CEO of the Beef Marketing Group, John Butler Discusses the Challenges for the Beef Industry

 

Oklahoma Farm Report

05 Feb 2020

 

Cattle producers are gathering in San Antonio, from all across the country for the Cattle Industries annual convention and trade show.

 

Radio Oklahoma Farm Director Ron Hays is in San Antonio covering the event where he had the opportunity to visit with the CEO of the Beef Marketing Group, John Butler.

 

John Butler is a second-generation cattle producer who has spent his career building and implementing beef supply chain programs with the end in mind from the beginning. Butler says to be more efficient; he encourages producers to work backward, which may sound funny. Still, Butler explains, "You know, the thinking is that if we really understand where our product ends up, and understand the best we can, what the needs are, and the expectations. Things like tenderness, juiciness, and flavorfulness, and certainly safe and wholesome, then we can really apply that kind of knowledge to how we build the product in the first place. So, maybe the customer wants a specific breed, so then we plug that in, and maybe they want it to be a specific size, they don't want a great big ribeye, they want a more moderate one. Now that affects how we can buy the right kind of feeder cattle, feed them appropriately, and get to the end product, so that's what's meant by that.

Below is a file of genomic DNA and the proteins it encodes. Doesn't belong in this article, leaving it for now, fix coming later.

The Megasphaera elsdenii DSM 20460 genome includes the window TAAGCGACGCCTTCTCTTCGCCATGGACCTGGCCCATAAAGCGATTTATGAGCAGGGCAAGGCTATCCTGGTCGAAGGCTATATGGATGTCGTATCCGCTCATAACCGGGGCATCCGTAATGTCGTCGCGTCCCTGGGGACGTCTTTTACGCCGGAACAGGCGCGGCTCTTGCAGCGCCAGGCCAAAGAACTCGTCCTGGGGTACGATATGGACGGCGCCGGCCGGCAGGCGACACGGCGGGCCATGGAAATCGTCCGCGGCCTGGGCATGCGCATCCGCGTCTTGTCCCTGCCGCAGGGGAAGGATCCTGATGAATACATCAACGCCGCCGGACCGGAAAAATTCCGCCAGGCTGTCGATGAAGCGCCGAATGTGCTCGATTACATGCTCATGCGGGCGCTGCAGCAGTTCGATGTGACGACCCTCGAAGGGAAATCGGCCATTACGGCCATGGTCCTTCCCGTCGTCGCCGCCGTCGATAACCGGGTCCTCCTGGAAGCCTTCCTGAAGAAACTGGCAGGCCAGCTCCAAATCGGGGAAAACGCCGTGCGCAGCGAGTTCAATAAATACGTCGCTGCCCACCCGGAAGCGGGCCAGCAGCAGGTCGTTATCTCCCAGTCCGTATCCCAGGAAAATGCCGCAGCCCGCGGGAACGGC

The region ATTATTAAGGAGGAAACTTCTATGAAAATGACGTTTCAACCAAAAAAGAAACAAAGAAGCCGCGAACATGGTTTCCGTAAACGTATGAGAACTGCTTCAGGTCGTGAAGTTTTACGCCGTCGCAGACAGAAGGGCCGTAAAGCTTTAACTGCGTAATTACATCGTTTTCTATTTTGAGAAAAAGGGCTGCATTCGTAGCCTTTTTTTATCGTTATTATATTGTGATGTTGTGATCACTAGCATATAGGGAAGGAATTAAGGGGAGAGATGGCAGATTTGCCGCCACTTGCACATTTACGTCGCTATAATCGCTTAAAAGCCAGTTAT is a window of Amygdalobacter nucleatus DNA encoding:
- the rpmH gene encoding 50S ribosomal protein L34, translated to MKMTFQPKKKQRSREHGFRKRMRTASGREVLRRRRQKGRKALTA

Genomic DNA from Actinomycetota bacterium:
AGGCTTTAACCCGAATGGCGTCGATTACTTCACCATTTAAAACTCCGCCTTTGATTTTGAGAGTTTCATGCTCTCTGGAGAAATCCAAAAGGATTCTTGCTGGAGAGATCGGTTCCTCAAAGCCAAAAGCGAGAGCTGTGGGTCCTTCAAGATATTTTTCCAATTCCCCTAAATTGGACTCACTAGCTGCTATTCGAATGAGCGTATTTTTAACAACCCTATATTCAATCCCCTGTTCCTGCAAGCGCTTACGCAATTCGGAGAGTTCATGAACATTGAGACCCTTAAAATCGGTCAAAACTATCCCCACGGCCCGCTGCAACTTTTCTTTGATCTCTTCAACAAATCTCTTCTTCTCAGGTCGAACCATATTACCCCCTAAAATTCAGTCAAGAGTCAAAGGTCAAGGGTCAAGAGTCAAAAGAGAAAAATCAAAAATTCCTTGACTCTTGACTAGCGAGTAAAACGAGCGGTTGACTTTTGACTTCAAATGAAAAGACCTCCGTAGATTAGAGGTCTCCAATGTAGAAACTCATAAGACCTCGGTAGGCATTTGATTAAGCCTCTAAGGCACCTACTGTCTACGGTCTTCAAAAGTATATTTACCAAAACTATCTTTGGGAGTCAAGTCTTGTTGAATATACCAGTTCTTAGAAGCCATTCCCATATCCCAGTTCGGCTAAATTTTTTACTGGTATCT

When thinking about today's Cattle industry, Butler says he believes we could do better by being more transparent, "I'm a bit critical, because I think we could be a lot better if we better understood, and really were a little bit more transparent. I'll give you an example; The industry not only here domestically, but globally, has given us a strong signal that we need a traceability program. That we can identify where the cattle come from, all the way to their endpoint. We just have not adopted that. Now in the state of Kansas, I take my hat off to them; they started the traceability program in Kansas. They've collaborated with Texas and other states, and now there's real momentum. So that's why I give us a pretty good score, but it's taken us 20 years to get here. I just think that other proteins have been able to take advantage of that certainly in a global marketplace where we don't have a traceability system and other countries do."

 

Looking ahead in the next five years, Butler says...

 

more, including audio [8:39 min.]  

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